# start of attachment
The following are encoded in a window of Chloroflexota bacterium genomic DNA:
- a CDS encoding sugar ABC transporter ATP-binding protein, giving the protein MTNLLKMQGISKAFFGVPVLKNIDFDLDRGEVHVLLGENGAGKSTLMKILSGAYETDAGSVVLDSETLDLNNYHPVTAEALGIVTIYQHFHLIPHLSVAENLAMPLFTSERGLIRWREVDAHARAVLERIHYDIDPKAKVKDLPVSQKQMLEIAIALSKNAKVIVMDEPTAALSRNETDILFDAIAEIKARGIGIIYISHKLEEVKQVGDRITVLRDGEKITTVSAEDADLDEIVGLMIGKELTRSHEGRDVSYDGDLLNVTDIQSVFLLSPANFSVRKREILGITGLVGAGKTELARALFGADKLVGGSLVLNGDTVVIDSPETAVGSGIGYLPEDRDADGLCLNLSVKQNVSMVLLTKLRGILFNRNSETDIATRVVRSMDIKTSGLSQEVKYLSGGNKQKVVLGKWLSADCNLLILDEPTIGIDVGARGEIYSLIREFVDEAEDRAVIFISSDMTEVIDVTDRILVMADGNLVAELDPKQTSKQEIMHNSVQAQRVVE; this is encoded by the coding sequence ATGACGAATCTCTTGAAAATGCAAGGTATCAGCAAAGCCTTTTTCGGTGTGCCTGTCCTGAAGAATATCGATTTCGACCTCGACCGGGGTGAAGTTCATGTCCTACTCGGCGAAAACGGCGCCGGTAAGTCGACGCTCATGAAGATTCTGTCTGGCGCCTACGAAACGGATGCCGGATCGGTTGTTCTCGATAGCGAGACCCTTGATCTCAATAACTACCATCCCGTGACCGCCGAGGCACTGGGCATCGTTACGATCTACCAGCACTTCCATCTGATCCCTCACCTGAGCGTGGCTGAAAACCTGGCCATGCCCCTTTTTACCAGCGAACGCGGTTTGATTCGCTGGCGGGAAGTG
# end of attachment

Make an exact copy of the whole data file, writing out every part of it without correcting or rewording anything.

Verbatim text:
The following are encoded in a window of Chloroflexota bacterium genomic DNA:
- a CDS encoding sugar ABC transporter ATP-binding protein, giving the protein MTNLLKMQGISKAFFGVPVLKNIDFDLDRGEVHVLLGENGAGKSTLMKILSGAYETDAGSVVLDSETLDLNNYHPVTAEALGIVTIYQHFHLIPHLSVAENLAMPLFTSERGLIRWREVDAHARAVLERIHYDIDPKAKVKDLPVSQKQMLEIAIALSKNAKVIVMDEPTAALSRNETDILFDAIAEIKARGIGIIYISHKLEEVKQVGDRITVLRDGEKITTVSAEDADLDEIVGLMIGKELTRSHEGRDVSYDGDLLNVTDIQSVFLLSPANFSVRKREILGITGLVGAGKTELARALFGADKLVGGSLVLNGDTVVIDSPETAVGSGIGYLPEDRDADGLCLNLSVKQNVSMVLLTKLRGILFNRNSETDIATRVVRSMDIKTSGLSQEVKYLSGGNKQKVVLGKWLSADCNLLILDEPTIGIDVGARGEIYSLIREFVDEAEDRAVIFISSDMTEVIDVTDRILVMADGNLVAELDPKQTSKQEIMHNSVQAQRVVE; this is encoded by the coding sequence ATGACGAATCTCTTGAAAATGCAAGGTATCAGCAAAGCCTTTTTCGGTGTGCCTGTCCTGAAGAATATCGATTTCGACCTCGACCGGGGTGAAGTTCATGTCCTACTCGGCGAAAACGGCGCCGGTAAGTCGACGCTCATGAAGATTCTGTCTGGCGCCTACGAAACGGATGCCGGATCGGTTGTTCTCGATAGCGAGACCCTTGATCTCAATAACTACCATCCCGTGACCGCCGAGGCACTGGGCATCGTTACGATCTACCAGCACTTCCATCTGATCCCTCACCTGAGCGTGGCTGAAAACCTGGCCATGCCCCTTTTTACCAGCGAACGCGGTTTGATTCGCTGGCGGGAAGTG